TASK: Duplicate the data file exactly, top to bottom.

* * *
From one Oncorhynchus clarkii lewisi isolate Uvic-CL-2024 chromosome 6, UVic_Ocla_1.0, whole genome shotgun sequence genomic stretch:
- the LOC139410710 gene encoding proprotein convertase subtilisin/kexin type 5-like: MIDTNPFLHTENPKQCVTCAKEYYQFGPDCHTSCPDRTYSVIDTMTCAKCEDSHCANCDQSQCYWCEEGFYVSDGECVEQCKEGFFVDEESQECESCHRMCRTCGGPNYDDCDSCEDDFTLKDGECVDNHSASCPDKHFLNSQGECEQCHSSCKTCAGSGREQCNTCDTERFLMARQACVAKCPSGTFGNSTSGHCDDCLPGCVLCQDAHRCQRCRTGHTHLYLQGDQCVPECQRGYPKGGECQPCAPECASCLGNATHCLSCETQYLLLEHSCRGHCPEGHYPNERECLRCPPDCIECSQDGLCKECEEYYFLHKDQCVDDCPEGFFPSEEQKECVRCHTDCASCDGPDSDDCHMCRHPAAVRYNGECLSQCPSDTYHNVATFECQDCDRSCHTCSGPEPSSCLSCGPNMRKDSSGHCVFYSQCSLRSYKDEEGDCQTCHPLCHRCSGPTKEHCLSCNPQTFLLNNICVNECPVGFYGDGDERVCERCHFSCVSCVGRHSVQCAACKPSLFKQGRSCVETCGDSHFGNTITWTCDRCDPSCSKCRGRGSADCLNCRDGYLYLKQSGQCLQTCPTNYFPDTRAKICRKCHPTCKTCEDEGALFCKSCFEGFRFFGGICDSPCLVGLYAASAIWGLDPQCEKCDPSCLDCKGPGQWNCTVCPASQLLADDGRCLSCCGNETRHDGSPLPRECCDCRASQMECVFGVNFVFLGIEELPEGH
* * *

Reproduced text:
From one Oncorhynchus clarkii lewisi isolate Uvic-CL-2024 chromosome 6, UVic_Ocla_1.0, whole genome shotgun sequence genomic stretch:
- the LOC139410710 gene encoding proprotein convertase subtilisin/kexin type 5-like: MIDTNPFLHTENPKQCVTCAKEYYQFGPDCHTSCPDRTYSVIDTMTCAKCEDSHCANCDQSQCYWCEEGFYVSDGECVEQCKEGFFVDEESQECESCHRMCRTCGGPNYDDCDSCEDDFTLKDGECVDNHSASCPDKHFLNSQGECEQCHSSCKTCAGSGREQCNTCDTERFLMARQACVAKCPSGTFGNSTSGHCDDCLPGCVLCQDAHRCQRCRTGHTHLYLQGDQCVPECQRGYPKGGECQPCAPECASCLGNATHCLSCETQYLLLEHSCRGHCPEGHYPNERECLRCPPDCIECSQDGLCKECEEYYFLHKDQCVDDCPEGFFPSEEQKECVRCHTDCASCDGPDSDDCHMCRHPAAVRYNGECLSQCPSDTYHNVATFECQDCDRSCHTCSGPEPSSCLSCGPNMRKDSSGHCVFYSQCSLRSYKDEEGDCQTCHPLCHRCSGPTKEHCLSCNPQTFLLNNICVNECPVGFYGDGDERVCERCHFSCVSCVGRHSVQCAACKPSLFKQGRSCVETCGDSHFGNTITWTCDRCDPSCSKCRGRGSADCLNCRDGYLYLKQSGQCLQTCPTNYFPDTRAKICRKCHPTCKTCEDEGALFCKSCFEGFRFFGGICDSPCLVGLYAASAIWGLDPQCEKCDPSCLDCKGPGQWNCTVCPASQLLADDGRCLSCCGNETRHDGSPLPRECCDCRASQMECVFGVNFVFLGIEELPEGH